Thursday, January 26, 2012

Hope you find these as interesting as I did.

Time-worn household habits to break:
By Consumer Reports

Even if it came from a parent, teacher, boss, or older sibling, some advice just doesn’t hold up over time. While you might have been employing the following five moves in the kitchen, you shouldn’t. Follow these tips instead.

Do not line the oven with foil
Lining the oven with foil
Placing aluminum foil directly on the bottom of your oven can trap heat and throw off oven performance, and might even void the manufacturer’s warranty. The foil can also melt, which can damage the oven or even cause a fire.

Use a sheet of heavy-duty foil (a few inches bigger than the cooking pan) on the rack below the one you’re using. It will catch drips and allow heat to circulate.

Don't use a pop-up thermometer for anything but a turkey
Relying on pop-up thermometers
They are calibrated to pop at 180° F, past the ideal cooking temperature for turkey.

Use a meat thermometer to check for doneness. For a turkey, insert it into the innermost part of the thigh and wing, and into the thickest part of the breast. Remember that food continues to cook for a few minutes after it has been removed from the oven.

Leaving mats in the sink
A rubber mat provides a cushion when you’re washing glasses and dishes, but leaving it in a stainless-steel sink can trap water underneath and cause rust and pitting. Similarly, steel wool can scratch the surface and leave steel particles, which will rust, in the sink’s surface.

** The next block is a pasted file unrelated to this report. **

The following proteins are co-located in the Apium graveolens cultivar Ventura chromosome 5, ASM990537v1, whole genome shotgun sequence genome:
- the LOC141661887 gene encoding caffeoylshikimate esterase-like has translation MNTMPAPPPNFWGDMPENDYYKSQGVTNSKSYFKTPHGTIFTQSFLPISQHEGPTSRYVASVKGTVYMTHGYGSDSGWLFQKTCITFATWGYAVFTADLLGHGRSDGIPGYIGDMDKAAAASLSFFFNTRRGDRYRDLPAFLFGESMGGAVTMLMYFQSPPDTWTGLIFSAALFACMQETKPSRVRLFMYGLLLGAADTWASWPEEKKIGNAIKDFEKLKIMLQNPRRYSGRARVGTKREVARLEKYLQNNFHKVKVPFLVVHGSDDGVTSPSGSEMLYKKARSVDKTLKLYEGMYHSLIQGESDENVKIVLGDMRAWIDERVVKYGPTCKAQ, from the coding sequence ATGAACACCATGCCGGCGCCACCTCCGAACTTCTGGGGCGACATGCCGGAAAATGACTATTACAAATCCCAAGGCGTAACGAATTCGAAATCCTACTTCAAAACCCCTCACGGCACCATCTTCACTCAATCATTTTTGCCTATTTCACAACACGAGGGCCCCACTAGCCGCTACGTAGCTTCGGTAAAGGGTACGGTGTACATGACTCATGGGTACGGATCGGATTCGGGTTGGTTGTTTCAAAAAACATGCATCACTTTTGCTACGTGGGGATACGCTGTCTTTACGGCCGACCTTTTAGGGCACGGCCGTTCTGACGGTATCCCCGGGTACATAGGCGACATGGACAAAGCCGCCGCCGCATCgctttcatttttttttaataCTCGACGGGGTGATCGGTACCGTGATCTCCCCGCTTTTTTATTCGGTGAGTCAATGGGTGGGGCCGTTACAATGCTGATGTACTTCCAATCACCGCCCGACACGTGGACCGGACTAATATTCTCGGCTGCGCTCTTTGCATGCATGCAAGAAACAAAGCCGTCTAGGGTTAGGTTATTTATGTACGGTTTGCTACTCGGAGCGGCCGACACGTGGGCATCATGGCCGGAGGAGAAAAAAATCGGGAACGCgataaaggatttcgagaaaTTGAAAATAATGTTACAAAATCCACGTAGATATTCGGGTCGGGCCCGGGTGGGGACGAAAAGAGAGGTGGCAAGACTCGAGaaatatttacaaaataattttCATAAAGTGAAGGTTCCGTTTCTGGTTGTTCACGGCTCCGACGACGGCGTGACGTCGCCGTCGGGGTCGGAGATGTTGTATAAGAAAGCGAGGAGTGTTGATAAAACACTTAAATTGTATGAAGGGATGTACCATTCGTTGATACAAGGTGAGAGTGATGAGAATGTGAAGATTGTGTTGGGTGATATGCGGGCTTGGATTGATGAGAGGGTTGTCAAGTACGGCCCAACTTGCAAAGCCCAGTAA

Remove the mat (and any sponges) after each use, rinse the sink thoroughly, and allow the sink to dry.

Using cooking spray on nonstick pans
Cooking spray can damage the coating on nonstick pans, which could cause food to stick. Very high heat can also break down the coating.

Use nonstick pans on low or medium heat—without spray.

Washing certain plastics in the dishwasher
High heat can degrade polycarbonate, a hard, translucent plastic that was commonly used in food containers, baby bottles, and sippy cups. That can cause bisphenol A, or BPA, to leach into food and drinks. Some studies have linked BPA exposure to health problems.

Minimize leaching by hand-washing those plastics, and consider using alternatives.


Gigi Ann said...

Nice tips, now if I can only remember them. ; ))

ChrisJ said...

Good tips. I use only glass or cooking-ware in the microwave.